The most difficult part for me right now is the lack of intimacy. I am talking about more than just sexual intimacy. There are many different forms of intimacy. There's intellectual intimacy, which is where we share thoughts and ideas freely and openly with one another. There's experiential intimacy, where we do things together as a couple (like going for walks, going on dates, spending time with one another's friends and family, etc.), sexual intimacy (not only intercourse, but also cuddling, hugging, kissing, and touching), and other types of intimacy as well. When my girlfriend is really caught up in the depths of her eating disorder, I have a difficult time finding ways to be intimate with her at all. I feel like she has no interest in talking to me about anything serious, doing anything with me other than something that doesn't require much energy (like watching TV or napping), or being physically close with me (she will often pull away from me, even just from hugging or a kiss on the cheek). I feel like she doesn't have any energy when we spend time together, and sometimes it feels like all the energy that she typically puts into our relationship is instead being put into using her eating disorder and keeping it secret from other people.

I don't want to sound completely hopeless about things. At the very least, I'm grateful that it's not a secret right now. I know that she's been binging and purging because she told me that she has been. I don't know how often it is, and I don't know how severe her condition is right now, but I know that the fact that she told me about it is a good sign, and that it means she is still (at least partially) recovery-oriented.

I feel exhausted. I want to support her, but I'm running out of steam myself. Every time she talks to me about her eating disorder, I feel a strange mixture of emotions. On the one hand, I'm relieved that she trusts me enough to tell me about it and that she is open to talking about it. On the other hand, I feel scared that she's suffering as much as she is. I try to listen to her, reflect on what she's said to demonstrate that I understand, empathize with her, and offer feedback in a non-judgmental way, but there's only so much that can do to help, and it takes a lot of my own energy. Sometimes, I feel like the moments where we are the most intimate with one another are the moments where we're talking about her eating disorder, and sometimes that makes me feel more like her therapist than her boyfriend. I'm just not getting the intimacy and closeness that I want from my relationship with her, and it feels like her eating disorder is this monster body guard that prevents me from getting close to her.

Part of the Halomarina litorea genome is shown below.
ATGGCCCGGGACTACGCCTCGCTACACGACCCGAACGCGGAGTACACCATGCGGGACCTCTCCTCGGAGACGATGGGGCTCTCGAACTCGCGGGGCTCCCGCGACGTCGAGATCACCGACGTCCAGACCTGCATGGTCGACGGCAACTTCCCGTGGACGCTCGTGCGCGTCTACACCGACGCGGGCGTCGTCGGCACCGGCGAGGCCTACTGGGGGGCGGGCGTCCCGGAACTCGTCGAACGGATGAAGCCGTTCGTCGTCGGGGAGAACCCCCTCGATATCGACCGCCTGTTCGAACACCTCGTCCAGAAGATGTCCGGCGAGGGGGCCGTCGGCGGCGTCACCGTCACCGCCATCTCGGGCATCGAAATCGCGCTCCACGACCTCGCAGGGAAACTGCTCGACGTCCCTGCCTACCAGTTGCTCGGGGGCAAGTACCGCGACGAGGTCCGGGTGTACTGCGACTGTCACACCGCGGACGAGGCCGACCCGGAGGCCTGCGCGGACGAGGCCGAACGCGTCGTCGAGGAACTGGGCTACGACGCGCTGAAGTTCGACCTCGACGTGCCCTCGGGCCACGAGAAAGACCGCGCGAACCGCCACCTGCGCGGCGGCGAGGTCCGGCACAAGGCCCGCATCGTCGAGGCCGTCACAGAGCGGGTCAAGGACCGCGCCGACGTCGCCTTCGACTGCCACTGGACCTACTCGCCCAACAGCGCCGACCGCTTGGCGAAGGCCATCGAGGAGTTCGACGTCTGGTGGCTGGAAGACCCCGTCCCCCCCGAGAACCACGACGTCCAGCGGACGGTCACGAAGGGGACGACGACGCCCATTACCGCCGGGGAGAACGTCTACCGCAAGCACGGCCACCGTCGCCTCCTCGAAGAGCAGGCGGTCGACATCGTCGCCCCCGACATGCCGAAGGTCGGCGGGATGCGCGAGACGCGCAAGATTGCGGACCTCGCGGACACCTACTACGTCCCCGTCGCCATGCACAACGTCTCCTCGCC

This is getting rather long, so I'll wrap it up. Here's where I'm at, overall: I love my girlfriend. I know she's working on her recovery and she's made a lot of progress since I first met her. I'm also very exhausted from supporting her. I feel like I'm not getting everything out of my relationship with her that I want to, and I'm painfully aware of the role her eating disorder plays in that experience. I'm not giving up on our relationship right now, but I'm very tired and I feel like I need some support of my own. Thanks for taking the time to read this. I appreciate any responses you all might have.

BobJ48
Hey Sam

Sam,

Yes, welcome to the world of EDs. They can be just like you are seeing them to be, and as partners we can have your same feelings, and experience what feel like the same sorts of rejections too. At the same time, I hope that you won't spend too much energy worrying about whether you are being an effective partner or not. You really sound like you are doing a good job to me.

Your GF sounds like she's being responsible too, which is always a positive thing. So that puts you guys ahead of a lot of folks. So I hope you can take comfort from that part as well.

But yes, the intimacy thing. A whole lot of partners in your position talk about that part. The emotional withdrawal particularly. It's one of the most common things that happens it seems.

And there are a lot of reasons for that. They can worry that you have expectations. Expectations that are not unreasonable, but which (in the depths of their ED) they believe that they may never be able to fulfill. As you can imagine, feelings of that nature can put a real damper on intimacy.

There's the self-hate thing too. Which results in feelings of unworthiness. Then there's the "shame" part as well. Many bulimics feel a sense of shame over their binging and purging.

In any case, all those feelings can begin to add up, and can have a real effect on intimacy. It takes feelings of self-worth for there to be intimacy I think.

And very little of this comes from anything that you did or did not do. In fact, sometimes the nicer we are to the person, the worse things start feeling to them. So yeah, it can be a dilemma for sure.

Sometimes I think the best approach can be validation. Yes, I know - We're supposed to accentuate the positive. But I think it can be of help to the person if we let them know that we understand all the negative things that they may be feeling about themselves too.

In a sense, discussions about things like that are a very intimate thing too.

Keep writing ?